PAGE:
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Herb Sundays 98: Marilyn Minter
The legendary visual artist shares her long-running studio playlist.
"I'm so old and I've been listening to music my whole life. I started my playlist years ago and whenever I hear a song that I like I just add it. I think it's over 6 hours now. It's kind of perfect for a photoshoot. I usually listen when shooting. And sometimes when I'm editing, that way I won't get sick of it. I do not listen to it unless I'm working." - Marilyn Minter
The work of being an artist is daunting in that you not only have to find your voice and style but to be willing to be seen as wrong, even if you are right. Most great artists lead the culture by a decade or more and some are too far ahead their entire lives. Marilyn Minter, an artist who has found her public, “deftly explores American culture’s pathology of glamour through painting, photography, and video works which focus primarily on the female body and its treatment in popular media.” She’s been ahead of her time for most of her career, early around norms of body positivity and aging in fashion, sex work and power, and the push/pull of celebrity, marketing, and pornography. As she told the New York Times this year: “If you’re lucky as an artist, you’re still alive when you’re starting to communicate… And I feel like, OK, people are starting to see me now.”
In the past decade-plus, Minter has found a new generation of admirers in young people, but where her work slightly veers from the contemporary moment is that it sits on the fault line of pleasure and morality without tipping its hat to a stable opinion. Minter is not a scold or firmly literal, which has gotten her in trouble and even “banished” from the art world at one point for a lack of legibility around indulguing in or critiquing the culture we live in. It’s this hedonic risk that has added her firmly to the pantheon of American greats. Apart from the inimitable style of her work, the fundamental friction lies off the canvas. Minter asks who gets to own the pleasure of art, both in the making of it and the enjoyment of it. Her lineage perhaps belongs to multiple schools and genres. She’s a Diane Arbus student of the realistic photographic subject, a Warhol acolyte (and Koons competitor) who works with the language of implied sex and advertising, and a photorealist above all. I see her playing with meaning amongst Pictures Generation artists like Cindy Sherman and Richard Prince, punching up existing mass culture language. She also calls her work impressionist which increasingly feels perfect.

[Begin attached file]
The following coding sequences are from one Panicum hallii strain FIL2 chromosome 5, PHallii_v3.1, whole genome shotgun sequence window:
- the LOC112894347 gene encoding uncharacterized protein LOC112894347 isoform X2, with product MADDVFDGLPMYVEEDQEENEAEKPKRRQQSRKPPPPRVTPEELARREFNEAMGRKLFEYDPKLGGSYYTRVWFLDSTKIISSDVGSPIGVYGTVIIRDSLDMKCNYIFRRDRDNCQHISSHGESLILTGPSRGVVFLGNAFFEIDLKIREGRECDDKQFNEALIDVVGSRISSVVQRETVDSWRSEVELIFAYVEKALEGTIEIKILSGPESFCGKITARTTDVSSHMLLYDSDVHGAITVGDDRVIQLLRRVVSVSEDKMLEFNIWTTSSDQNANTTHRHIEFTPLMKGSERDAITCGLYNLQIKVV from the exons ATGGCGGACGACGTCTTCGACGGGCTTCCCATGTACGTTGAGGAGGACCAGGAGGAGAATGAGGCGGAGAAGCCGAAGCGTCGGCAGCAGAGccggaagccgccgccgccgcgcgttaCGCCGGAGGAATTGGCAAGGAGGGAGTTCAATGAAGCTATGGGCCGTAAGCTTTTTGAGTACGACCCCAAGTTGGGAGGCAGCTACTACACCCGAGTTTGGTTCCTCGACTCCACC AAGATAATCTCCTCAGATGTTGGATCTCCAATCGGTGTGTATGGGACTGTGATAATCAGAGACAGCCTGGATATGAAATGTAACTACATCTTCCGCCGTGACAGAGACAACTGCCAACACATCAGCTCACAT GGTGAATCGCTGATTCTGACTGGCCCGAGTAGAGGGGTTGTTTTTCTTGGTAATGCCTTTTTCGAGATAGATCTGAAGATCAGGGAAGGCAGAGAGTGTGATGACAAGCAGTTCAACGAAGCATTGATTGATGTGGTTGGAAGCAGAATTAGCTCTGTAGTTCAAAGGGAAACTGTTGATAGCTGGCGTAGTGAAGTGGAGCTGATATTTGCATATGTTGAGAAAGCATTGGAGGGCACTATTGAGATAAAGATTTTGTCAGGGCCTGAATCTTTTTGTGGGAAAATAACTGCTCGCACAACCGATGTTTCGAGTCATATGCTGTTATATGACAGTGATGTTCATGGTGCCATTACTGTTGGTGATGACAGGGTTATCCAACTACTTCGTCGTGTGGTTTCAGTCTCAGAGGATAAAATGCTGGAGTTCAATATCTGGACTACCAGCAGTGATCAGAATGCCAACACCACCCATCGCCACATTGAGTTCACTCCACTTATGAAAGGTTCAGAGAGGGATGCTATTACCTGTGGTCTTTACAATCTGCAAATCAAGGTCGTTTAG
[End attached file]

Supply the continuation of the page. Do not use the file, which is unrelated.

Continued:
Blue Poles (2007) is one of my favorite contemporary paintings by any artist. It’s the constellation of the natural and the unnatural, and borne of narrative and none at all.
From an interview with Flamingo:
She spreads images out on the table. Among them is the photograph she used for Blue Poles, a close-up of the freckled bridge of a woman’s nose, caked on either side with glittery teal eye shadow, finished with a whitehead above the left eyebrow. “You’ve seen freckles now in the culture, but they were nowhere when I was growing up,” she says.
The photorealism (when you realize this is indeed enamel) is the shocker, but upon review, the “painterly” and impressionistic bits become clear. The way the eyebrows jut into the surface unnaturally and then when the cloudy globes in the inner eyes emerge. The whitehead is the fireworks display. What shouldn’t be appealing is now inescapable, and the natural is made more beautiful by its strangeness.
The language of her work works both ways. Are you, as a viewer, complicit by enjoying this work? As a woman, is Minter absolved of making this kind of imagery, or is she implicated as a co-conspirator? Even the making of her work, often starting as a photoshoot (Minter is known to personally cut her models’ hair or bangs, a trust fall from the celebs she sometimes shoots) and with this playlist in fact, behind a sheet of steamed glass, then photoshopped to pieces, reassembled, painstakingly painted by her and her team. The truth is somewhere between all these layers but we’ll never quite know and Minter definitely won’t be the one to tell us.
[Autre Magaine] KUPPER: Can you talk about where your fascination with all these elements comes from - pearls, moisture, slime, condensation?
MINTER: Everything I do exists. I just push a little further. It’s my way of creating a 21st century version of everything that’s already been there. That’s the only way I know how to do it. With this piece of glass in front of it. It exists somewhere. I’m always interested in something that I know, and how do I make an image of it? It exists but I’ve never seen it. I’ve never seen that image so I try to make that image that we all know exists but hasn't been made yet?